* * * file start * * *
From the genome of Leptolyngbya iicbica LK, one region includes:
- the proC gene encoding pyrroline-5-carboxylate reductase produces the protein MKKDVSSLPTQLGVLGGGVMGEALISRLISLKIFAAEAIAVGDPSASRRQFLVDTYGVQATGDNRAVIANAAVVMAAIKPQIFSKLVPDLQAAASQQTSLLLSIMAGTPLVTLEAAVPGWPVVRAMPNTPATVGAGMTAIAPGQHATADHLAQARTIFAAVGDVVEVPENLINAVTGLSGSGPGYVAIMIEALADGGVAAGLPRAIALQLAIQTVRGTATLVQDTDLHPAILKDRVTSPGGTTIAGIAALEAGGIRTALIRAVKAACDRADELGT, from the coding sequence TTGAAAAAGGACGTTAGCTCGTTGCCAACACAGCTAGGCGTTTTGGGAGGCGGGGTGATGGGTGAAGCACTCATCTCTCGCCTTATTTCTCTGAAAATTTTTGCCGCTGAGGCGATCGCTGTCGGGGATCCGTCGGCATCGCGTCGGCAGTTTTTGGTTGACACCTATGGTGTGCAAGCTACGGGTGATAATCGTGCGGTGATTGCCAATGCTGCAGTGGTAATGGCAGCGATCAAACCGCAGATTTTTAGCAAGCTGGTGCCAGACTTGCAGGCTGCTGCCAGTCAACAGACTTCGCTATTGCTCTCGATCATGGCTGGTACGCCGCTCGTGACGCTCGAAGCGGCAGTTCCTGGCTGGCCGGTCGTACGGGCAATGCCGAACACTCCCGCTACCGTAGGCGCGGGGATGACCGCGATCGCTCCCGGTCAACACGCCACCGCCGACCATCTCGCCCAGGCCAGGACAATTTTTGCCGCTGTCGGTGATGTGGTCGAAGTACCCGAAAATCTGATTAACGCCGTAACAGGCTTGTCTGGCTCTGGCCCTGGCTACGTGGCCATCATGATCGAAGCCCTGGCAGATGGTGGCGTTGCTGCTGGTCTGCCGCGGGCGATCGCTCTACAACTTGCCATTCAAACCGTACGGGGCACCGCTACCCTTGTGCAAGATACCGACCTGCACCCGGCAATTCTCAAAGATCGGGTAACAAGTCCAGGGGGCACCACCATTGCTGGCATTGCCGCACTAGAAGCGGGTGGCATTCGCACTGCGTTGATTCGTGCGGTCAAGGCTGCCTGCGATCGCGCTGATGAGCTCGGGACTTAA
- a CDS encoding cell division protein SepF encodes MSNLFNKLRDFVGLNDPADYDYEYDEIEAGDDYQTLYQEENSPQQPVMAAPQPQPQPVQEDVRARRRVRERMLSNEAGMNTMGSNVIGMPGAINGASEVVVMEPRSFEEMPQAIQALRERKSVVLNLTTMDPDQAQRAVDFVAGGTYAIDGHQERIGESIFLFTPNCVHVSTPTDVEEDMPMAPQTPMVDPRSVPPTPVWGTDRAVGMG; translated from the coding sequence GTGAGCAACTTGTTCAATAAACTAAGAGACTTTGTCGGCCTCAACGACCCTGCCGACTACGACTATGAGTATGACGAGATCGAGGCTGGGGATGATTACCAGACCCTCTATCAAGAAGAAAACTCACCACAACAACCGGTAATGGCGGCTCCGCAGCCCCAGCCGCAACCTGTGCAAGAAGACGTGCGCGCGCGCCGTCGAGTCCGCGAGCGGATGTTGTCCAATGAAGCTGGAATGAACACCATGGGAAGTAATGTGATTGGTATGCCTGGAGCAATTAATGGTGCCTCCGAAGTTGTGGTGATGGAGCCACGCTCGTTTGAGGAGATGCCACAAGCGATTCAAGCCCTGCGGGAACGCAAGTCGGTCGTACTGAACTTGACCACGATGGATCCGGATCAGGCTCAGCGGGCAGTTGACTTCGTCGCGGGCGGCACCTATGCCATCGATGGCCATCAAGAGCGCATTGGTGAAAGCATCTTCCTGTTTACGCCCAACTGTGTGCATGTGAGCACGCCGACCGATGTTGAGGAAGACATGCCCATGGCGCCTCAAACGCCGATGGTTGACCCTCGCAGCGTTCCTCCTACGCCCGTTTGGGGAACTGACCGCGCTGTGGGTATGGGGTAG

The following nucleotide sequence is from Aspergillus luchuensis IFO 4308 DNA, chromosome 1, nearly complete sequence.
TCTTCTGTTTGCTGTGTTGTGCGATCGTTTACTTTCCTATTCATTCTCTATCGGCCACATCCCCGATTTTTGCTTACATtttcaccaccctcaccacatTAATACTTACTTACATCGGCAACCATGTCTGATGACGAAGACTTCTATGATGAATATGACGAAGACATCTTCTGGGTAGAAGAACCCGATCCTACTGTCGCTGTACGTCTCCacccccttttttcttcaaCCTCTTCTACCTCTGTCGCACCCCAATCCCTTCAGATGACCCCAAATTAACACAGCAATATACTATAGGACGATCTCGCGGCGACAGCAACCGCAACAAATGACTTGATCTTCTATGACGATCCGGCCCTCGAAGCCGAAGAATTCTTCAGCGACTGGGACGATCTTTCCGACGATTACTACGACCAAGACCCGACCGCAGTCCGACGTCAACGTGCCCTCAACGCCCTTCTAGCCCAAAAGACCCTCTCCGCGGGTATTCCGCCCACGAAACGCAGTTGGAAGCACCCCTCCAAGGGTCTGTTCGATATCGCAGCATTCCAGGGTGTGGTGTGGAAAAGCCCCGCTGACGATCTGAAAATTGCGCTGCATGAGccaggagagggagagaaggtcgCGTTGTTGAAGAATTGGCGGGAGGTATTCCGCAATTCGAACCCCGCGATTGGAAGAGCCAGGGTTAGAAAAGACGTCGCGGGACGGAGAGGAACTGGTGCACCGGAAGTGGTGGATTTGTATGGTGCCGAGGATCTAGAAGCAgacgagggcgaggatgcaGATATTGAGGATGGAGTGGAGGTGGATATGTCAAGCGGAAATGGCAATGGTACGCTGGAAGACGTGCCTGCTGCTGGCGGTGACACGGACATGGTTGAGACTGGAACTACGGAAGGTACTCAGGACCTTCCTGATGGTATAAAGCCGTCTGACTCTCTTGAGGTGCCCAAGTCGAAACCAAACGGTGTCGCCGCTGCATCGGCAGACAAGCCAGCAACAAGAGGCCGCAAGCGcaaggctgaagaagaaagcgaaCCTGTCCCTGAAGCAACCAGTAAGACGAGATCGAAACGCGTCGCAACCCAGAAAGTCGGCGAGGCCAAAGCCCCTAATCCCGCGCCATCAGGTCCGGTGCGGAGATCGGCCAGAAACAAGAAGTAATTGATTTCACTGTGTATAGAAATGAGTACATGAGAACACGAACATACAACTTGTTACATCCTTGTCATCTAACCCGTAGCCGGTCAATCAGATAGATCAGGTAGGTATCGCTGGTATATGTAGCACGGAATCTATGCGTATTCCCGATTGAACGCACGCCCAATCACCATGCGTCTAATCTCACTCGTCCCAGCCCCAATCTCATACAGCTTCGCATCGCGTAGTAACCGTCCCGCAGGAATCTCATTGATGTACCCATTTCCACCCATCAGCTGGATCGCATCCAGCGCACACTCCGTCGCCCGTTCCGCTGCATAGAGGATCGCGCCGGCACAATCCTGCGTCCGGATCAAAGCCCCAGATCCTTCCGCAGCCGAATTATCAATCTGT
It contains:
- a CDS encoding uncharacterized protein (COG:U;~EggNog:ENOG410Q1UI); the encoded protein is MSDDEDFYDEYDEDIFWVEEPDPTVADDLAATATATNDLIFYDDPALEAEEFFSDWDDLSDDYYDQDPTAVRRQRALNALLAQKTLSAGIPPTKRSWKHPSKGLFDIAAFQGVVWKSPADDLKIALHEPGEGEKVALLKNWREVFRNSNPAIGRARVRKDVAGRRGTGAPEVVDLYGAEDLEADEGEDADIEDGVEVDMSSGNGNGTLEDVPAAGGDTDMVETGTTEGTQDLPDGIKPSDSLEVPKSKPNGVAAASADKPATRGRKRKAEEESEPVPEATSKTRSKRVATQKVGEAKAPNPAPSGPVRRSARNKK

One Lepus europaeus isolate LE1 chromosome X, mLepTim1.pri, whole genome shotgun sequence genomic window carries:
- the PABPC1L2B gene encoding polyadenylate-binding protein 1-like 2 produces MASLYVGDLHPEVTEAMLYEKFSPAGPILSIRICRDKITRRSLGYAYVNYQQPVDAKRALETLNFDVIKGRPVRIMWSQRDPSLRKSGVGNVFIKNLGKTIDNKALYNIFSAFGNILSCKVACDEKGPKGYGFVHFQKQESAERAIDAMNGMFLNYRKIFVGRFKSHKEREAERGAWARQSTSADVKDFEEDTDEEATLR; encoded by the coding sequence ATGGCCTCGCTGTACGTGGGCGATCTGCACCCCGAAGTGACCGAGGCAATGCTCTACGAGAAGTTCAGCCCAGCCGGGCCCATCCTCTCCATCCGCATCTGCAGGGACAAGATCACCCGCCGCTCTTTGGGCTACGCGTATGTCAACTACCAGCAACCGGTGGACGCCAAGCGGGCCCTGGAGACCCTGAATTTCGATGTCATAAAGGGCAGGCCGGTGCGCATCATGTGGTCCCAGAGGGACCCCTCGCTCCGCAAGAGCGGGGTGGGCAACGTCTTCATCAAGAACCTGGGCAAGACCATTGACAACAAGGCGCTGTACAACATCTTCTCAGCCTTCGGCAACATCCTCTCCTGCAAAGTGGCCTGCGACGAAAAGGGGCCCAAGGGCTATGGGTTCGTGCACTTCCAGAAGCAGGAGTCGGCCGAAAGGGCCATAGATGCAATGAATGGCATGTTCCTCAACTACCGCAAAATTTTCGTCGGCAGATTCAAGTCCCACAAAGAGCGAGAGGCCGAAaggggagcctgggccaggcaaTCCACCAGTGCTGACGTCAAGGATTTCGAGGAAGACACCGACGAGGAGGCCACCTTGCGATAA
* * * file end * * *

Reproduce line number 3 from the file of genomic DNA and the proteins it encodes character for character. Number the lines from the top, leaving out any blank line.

- a CDS encoding cell division protein SepF encodes MSNLFNKLRDFVGLNDPADYDYEYDEIEAGDDYQTLYQEENSPQQPVMAAPQPQPQPVQEDVRARRRVRERMLSNEAGMNTMGSNVIGMPGAINGASEVVVMEPRSFEEMPQAIQALRERKSVVLNLTTMDPDQAQRAVDFVAGGTYAIDGHQERIGESIFLFTPNCVHVSTPTDVEEDMPMAPQTPMVDPRSVPPTPVWGTDRAVGMG; translated from the coding sequence GTGAGCAACTTGTTCAATAAACTAAGAGACTTTGTCGGCCTCAACGACCCTGCCGACTACGACTATGAGTATGACGAGATCGAGGCTGGGGATGATTACCAGACCCTCTATCAAGAAGAAAACTCACCACAACAACCGGTAATGGCGGCTCCGCAGCCCCAGCCGCAACCTGTGCAAGAAGACGTGCGCGCGCGCCGTCGAGTCCGCGAGCGGATGTTGTCCAATGAAGCTGGAATGAACACCATGGGAAGTAATGTGATTGGTATGCCTGGAGCAATTAATGGTGCCTCCGAAGTTGTGGTGATGGAGCCACGCTCGTTTGAGGAGATGCCACAAGCGATTCAAGCCCTGCGGGAACGCAAGTCGGTCGTACTGAACTTGACCACGATGGATCCGGATCAGGCTCAGCGGGCAGTTGACTTCGTCGCGGGCGGCACCTATGCCATCGATGGCCATCAAGAGCGCATTGGTGAAAGCATCTTCCTGTTTACGCCCAACTGTGTGCATGTGAGCACGCCGACCGATGTTGAGGAAGACATGCCCATGGCGCCTCAAACGCCGATGGTTGACCCTCGCAGCGTTCCTCCTACGCCCGTTTGGGGAACTGACCGCGCTGTGGGTATGGGGTAG